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After five years of pushing for the return of full maternity services in Caithness, are far north mums any closer to making their voices heard?

Caithness Health Action Team say action is required now.
Caithness Health Action Team say action is required now.

The time for talking is over: action is required now.

That is the view of campaigners who have fought tirelessly for more than five years to prevent pregnant Caithness women from facing a journey of more than 100 miles to give birth.

Since 2016, the majority of pregnant women in Caithness have had to give birth at Inverness’s Raigmore Hospital due to a lack of consultants to run the maternity unit.

Births in Caithness have dropped by more than 90%

Births at Caithness General Hospital (CGH), the county’s largest medical facility, have declined by more than 90% between 2015 and 2020.

There were just 15 births recorded last year at CGH.

The overall number of births registered to mothers across the county has dropped by 110, when compared to the 266 recorded in 2015.

Caithness Health Action Team (Chat) believe the decline in overall births is directly down to the downgrading of maternity services, which has caused anxiety and stress in would-be mothers.

The problems have led to many Caithness mums opting to relocate closer to Raigmore in the weeks leading up to their birth, with some also requesting inductions or elective sections in order to avoid the unnecessary stress and anxiety.

Mother facing prospect of travelling alone

One pregnant Caithness woman has shared her account of the fears and anxieties she is currently experiencing ahead of delivery of her second child.

She has highlighted a common issue where she has no access to travel other than public transport.

The woman also said she has been told that if she were to be taken to Inverness by ambulance, her birthing partner, the child’s father, would not be able to travel with her, leaving her to travel alone.

‘It’s affecting my mental health really quite badly’

She said: “I feel as though I’m being forced into having an induction again.

“I really don’t want that as last time I had to spend five days in Inverness waiting for anything to happen and I had a far from good experience.

“I don’t want to leave my two-year-old for that long either – I’ve never even spent one night apart from her.

“It’s affecting my mental health really quite badly.”

She added: “I feel unfairly treated, it’s as though the health of my baby and I aren’t important, all because of my location.

“I really would love to give birth in Wick but I can’t take the risk, as if something does go wrong I could risk the life or my baby and or my own life due to not having consultant doctors present.”

‘It was overwhelmingly stressful’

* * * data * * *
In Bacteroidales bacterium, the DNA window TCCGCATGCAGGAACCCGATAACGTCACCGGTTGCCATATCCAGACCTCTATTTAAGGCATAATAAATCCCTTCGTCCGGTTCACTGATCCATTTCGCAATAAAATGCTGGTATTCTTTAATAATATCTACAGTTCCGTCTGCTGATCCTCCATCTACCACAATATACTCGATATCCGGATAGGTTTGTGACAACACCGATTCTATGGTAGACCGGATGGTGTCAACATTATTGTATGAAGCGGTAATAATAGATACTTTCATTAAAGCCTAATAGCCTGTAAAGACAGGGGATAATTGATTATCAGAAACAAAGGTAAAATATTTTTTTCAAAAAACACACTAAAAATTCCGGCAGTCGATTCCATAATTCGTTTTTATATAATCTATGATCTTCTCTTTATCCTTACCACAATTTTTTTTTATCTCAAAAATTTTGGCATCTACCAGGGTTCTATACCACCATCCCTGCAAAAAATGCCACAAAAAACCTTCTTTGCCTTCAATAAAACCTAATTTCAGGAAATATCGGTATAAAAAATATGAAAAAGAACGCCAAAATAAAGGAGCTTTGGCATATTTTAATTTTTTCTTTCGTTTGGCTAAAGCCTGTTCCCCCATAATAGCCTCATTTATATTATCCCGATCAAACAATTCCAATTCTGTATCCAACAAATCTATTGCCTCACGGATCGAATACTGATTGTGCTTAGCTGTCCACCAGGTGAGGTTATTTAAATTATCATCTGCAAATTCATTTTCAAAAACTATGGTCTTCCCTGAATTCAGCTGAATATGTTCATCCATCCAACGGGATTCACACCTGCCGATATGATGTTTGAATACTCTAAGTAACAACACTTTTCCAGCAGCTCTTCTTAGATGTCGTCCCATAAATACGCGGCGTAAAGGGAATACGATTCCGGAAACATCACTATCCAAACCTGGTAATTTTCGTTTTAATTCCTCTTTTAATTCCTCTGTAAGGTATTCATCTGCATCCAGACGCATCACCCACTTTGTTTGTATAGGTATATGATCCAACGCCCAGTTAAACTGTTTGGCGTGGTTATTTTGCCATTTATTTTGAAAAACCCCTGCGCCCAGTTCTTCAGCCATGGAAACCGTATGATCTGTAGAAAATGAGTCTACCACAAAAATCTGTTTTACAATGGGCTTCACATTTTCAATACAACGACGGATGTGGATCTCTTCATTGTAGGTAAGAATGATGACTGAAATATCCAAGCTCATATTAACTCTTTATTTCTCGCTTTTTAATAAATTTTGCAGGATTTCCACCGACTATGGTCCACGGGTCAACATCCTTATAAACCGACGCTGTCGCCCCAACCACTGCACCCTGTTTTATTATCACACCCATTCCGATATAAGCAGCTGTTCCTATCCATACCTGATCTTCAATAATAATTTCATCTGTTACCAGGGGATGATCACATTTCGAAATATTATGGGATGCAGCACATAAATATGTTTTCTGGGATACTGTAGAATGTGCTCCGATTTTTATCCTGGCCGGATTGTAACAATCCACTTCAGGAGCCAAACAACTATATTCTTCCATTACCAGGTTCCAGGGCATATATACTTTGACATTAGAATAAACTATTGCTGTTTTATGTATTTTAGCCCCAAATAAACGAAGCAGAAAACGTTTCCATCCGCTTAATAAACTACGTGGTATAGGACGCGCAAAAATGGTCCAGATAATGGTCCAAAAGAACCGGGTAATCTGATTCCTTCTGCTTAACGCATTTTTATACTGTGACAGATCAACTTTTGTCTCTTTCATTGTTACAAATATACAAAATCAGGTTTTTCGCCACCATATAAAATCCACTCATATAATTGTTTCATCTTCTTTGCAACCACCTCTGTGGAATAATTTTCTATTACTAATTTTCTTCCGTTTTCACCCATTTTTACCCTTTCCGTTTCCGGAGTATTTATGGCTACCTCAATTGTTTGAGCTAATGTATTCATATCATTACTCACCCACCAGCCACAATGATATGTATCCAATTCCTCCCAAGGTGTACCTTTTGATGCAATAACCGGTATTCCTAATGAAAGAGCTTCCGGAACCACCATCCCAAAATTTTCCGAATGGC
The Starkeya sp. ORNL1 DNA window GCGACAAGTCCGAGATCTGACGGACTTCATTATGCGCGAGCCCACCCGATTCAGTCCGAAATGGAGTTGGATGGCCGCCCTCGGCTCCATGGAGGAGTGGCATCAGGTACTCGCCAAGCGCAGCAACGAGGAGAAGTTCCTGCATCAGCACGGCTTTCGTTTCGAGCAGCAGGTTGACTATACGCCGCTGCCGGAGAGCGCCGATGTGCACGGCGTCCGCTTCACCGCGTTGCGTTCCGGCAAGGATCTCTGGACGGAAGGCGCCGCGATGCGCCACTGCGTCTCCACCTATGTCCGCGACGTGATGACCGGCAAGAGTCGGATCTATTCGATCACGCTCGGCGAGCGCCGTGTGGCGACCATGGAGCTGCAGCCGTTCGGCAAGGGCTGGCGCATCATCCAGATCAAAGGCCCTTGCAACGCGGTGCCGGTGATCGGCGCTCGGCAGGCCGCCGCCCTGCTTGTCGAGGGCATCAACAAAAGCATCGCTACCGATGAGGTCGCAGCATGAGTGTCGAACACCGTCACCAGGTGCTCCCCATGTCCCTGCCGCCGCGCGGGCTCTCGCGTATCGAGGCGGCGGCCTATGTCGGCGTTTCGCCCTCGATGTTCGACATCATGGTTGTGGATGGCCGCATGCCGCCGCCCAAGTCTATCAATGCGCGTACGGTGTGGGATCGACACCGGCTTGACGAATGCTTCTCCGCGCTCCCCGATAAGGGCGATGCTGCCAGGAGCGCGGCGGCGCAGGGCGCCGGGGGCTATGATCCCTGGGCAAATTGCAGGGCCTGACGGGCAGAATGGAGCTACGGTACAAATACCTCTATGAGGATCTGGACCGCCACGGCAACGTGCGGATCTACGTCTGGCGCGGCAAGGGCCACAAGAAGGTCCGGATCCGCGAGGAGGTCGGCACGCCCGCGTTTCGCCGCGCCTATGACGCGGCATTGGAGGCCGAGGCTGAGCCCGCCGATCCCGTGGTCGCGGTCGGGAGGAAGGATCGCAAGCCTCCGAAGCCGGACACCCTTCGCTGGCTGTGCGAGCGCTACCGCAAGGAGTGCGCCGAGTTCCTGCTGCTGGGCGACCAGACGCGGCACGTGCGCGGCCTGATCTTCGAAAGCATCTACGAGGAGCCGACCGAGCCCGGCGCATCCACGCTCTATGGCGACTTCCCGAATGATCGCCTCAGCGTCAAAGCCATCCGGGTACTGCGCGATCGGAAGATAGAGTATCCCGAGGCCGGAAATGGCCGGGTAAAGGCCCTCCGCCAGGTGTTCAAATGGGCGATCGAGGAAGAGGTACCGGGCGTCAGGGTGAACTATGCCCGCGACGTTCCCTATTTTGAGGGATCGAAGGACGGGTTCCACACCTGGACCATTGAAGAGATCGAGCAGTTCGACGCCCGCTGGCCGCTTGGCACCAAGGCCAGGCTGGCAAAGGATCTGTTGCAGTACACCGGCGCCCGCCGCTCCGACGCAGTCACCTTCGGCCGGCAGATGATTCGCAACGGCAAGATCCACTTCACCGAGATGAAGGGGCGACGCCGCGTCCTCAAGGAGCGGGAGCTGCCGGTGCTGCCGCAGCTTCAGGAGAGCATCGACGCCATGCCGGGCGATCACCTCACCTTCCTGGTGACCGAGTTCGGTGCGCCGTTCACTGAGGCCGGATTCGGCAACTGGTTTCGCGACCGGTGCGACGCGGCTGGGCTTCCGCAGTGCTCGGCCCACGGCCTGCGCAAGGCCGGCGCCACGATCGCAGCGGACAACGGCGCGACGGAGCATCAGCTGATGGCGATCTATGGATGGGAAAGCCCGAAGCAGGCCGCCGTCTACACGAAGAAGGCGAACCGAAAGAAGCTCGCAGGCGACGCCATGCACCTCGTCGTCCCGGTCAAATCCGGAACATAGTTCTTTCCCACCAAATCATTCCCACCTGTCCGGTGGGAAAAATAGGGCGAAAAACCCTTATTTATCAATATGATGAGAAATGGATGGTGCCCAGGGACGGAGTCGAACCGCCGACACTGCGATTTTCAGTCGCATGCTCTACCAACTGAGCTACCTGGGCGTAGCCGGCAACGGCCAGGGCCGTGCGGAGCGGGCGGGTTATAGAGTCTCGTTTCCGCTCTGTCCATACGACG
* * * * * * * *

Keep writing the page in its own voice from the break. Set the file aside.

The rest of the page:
Sharon Dismore has twice had to leave her home in Caithness to give birth in Inverness.

She has said that on both occasions the stress over whether her partner could join her or not added extra worry.

Caithness General Hospital in Wick.

Miss Dismore said: “When you are pregnant there is a lot of not knowing. You don’t know when you are going to go into labour or you don’t know if the baby is going to be healthy.

“There is a whole myriad of things that as a first-time mum I was concerned about.

“But then to add the fact that you are going to be in labour, the first time you have ever done that, on your own and you might not be with your partner, who is left to get a bus behind you or pay a lot for a taxi – it was overwhelmingly stressful.”

Each mother has a tale to tell

Miss Dismore feels like mothers in the far north are still not being listened to.

She added: “I sit in the playground and I talk and have met other mums who have had awful experiences and we are just getting on with it because you are so grateful to get home with a healthy baby.

“But it is just so much stress added in.

“We have all got our own little story when it comes to the birth of our children. Mums who have had to drive down in the snow to one mum who gave birth miles apart to twins – on what planet is that okay?”

Some mothers face a journey of more than 100 miles from Caithness to give birth

Time for talking is over

Ron Gunn, vice-chairman of Chat, said: “The people of Caithness had no say in the change and were told it was on safety grounds, yet the model they replaced it with cannot be classed as safe.

“The A9, classed as one of the most dangerous in Scotland, is challenging at the best of times.

“Since 2018 there has been a gradual decline in the number of Caithness women giving birth.

“We know of young couples who have decided to move away from the area to have their children and others have told us that they have been put off or decided not to have children because of the trauma and worry of having to take the two and a half hours plus trip.

We need action now.”

What does NHS Highland say about the concerns?

NHS Highland says local birth is an option for women who have low-risk pregnancy but recognises that support may be required for families who require a stay in Inverness.

The health board has said travel costs will be covered if a birth is booked at Raigmore and has said it is keen to engage in conversation with mothers over their concerns.

NHS Highland has apologised for issues where mothers have been turned away when turning up for induction due to a shortage of staff.

A spokesman said: “We apologise for any anxiety this may cause.

“We are working to address the staffing pressures within maternity at this time.”

Raigmore Hospital

A Scottish Government spokesman added the provision of maternity services should be as close to home as possible, but “this has to be balanced with ensuring the safety of mother and baby”.